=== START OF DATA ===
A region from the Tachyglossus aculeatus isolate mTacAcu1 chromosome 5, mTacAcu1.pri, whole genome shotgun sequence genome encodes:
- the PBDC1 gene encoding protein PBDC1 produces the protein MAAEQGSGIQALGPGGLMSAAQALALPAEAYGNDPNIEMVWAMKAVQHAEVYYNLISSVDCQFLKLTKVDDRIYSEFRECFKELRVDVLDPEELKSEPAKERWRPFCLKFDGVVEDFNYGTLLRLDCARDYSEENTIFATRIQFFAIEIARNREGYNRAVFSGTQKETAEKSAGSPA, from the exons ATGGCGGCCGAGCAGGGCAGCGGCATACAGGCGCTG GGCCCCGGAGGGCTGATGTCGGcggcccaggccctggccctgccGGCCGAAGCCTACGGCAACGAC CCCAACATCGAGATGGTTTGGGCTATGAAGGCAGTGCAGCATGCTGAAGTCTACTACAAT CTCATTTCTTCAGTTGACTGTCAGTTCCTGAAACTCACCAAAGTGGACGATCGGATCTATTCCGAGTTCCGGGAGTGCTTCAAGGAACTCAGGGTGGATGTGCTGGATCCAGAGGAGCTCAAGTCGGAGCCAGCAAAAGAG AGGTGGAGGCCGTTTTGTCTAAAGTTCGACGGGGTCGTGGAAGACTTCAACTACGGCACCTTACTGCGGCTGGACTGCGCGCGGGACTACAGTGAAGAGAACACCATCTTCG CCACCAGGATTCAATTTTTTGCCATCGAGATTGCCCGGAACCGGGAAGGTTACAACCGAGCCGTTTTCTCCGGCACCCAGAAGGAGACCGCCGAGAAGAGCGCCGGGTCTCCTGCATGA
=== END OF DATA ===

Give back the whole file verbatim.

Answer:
A region from the Tachyglossus aculeatus isolate mTacAcu1 chromosome 5, mTacAcu1.pri, whole genome shotgun sequence genome encodes:
- the PBDC1 gene encoding protein PBDC1 produces the protein MAAEQGSGIQALGPGGLMSAAQALALPAEAYGNDPNIEMVWAMKAVQHAEVYYNLISSVDCQFLKLTKVDDRIYSEFRECFKELRVDVLDPEELKSEPAKERWRPFCLKFDGVVEDFNYGTLLRLDCARDYSEENTIFATRIQFFAIEIARNREGYNRAVFSGTQKETAEKSAGSPA, from the exons ATGGCGGCCGAGCAGGGCAGCGGCATACAGGCGCTG GGCCCCGGAGGGCTGATGTCGGcggcccaggccctggccctgccGGCCGAAGCCTACGGCAACGAC CCCAACATCGAGATGGTTTGGGCTATGAAGGCAGTGCAGCATGCTGAAGTCTACTACAAT CTCATTTCTTCAGTTGACTGTCAGTTCCTGAAACTCACCAAAGTGGACGATCGGATCTATTCCGAGTTCCGGGAGTGCTTCAAGGAACTCAGGGTGGATGTGCTGGATCCAGAGGAGCTCAAGTCGGAGCCAGCAAAAGAG AGGTGGAGGCCGTTTTGTCTAAAGTTCGACGGGGTCGTGGAAGACTTCAACTACGGCACCTTACTGCGGCTGGACTGCGCGCGGGACTACAGTGAAGAGAACACCATCTTCG CCACCAGGATTCAATTTTTTGCCATCGAGATTGCCCGGAACCGGGAAGGTTACAACCGAGCCGTTTTCTCCGGCACCCAGAAGGAGACCGCCGAGAAGAGCGCCGGGTCTCCTGCATGA